9.Aerosols ‘shrinking’ India’s monsoon

Source: The Hindu

Greenhouse gases cause concern, but scientists are more worried about particulates

While greenhouse gases, or GHGs, are causing concern about the long-term fate of the Indian monsoon, researchers now think aerosols from vehicular exhaust, half-burnt crop residue, dust and chemical effluents may be weakening the life-giving rainy season even more than GHGs.

Weakening Monsoon:

  • An Indian Institute of Tropical Meteorology, Pune, team led by climatologist R. Krishnan studying the likely monsoon impact of GHGs over the next century has come to this conclusion.
  • In 2015, Mr. Krishnan reported in the journal Climate Dynamics that a mix of GHGs, aerosols and changes in forest and agricultural cover was affecting the strength of the monsoon, which was known to be weakening over the last 50 years.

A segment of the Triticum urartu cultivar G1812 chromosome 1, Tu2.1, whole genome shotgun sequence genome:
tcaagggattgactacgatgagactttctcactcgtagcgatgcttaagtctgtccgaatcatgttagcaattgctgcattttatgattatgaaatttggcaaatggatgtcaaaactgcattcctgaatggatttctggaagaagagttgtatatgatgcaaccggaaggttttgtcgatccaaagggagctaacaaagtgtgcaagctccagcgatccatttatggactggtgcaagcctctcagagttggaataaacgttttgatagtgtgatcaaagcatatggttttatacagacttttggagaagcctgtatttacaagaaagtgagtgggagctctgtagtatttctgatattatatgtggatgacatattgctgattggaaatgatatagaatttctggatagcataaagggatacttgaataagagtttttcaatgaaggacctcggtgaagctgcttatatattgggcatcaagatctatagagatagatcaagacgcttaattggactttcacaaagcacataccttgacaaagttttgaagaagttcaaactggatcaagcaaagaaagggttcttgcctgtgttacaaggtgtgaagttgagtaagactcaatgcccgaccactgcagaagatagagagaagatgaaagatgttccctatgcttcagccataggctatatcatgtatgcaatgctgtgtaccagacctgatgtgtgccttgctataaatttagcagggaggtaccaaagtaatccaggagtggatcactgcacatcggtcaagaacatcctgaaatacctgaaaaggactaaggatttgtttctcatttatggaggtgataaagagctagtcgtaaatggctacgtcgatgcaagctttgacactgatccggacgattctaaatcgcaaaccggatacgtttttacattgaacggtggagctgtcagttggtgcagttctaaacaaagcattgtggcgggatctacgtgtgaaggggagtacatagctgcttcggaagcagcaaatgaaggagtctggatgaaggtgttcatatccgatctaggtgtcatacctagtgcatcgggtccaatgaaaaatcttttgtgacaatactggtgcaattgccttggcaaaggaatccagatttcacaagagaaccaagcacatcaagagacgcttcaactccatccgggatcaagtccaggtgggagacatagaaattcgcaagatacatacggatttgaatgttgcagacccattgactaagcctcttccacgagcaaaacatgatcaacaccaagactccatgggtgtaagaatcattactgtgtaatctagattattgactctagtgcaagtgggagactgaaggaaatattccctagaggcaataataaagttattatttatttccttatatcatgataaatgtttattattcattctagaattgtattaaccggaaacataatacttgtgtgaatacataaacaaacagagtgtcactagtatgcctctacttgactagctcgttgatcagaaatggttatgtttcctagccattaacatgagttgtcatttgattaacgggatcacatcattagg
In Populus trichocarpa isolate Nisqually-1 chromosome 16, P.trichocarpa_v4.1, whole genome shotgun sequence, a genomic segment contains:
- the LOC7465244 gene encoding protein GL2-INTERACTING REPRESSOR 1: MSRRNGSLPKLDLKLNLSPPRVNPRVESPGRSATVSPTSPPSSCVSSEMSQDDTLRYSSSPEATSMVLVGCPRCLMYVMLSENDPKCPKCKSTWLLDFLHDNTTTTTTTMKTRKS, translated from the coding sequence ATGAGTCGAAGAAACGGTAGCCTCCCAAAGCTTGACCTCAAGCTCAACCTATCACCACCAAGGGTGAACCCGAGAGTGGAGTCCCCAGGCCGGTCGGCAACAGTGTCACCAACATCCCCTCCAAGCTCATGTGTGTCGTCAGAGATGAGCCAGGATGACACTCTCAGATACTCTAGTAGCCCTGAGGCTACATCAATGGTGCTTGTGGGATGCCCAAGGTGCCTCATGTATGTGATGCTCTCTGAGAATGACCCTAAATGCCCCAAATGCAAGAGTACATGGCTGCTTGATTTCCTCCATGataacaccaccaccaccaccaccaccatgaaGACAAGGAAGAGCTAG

• This result was based on mathematical modelling and computer simulation. The relative contribution of the individual factors, however, was not clear then. “New simulations suggest that aerosols may be a far more important factor than GHGs.

Upgraded forecasting model used by IMD:

  • The scientist and his team used an upgraded forecasting model that was used this year by the India Meteorological Department for forecasts. The model will help prepare India’s first home-grown forecast of climate change from global warming, and be part of Intergovernmental Panel on Climate Change reports.
  • Dust clouds shield the earth from the sun’s rays, depressing land and sea temperatures. The monsoon, which is produced by the difference in temperature between the two, is thus weakened.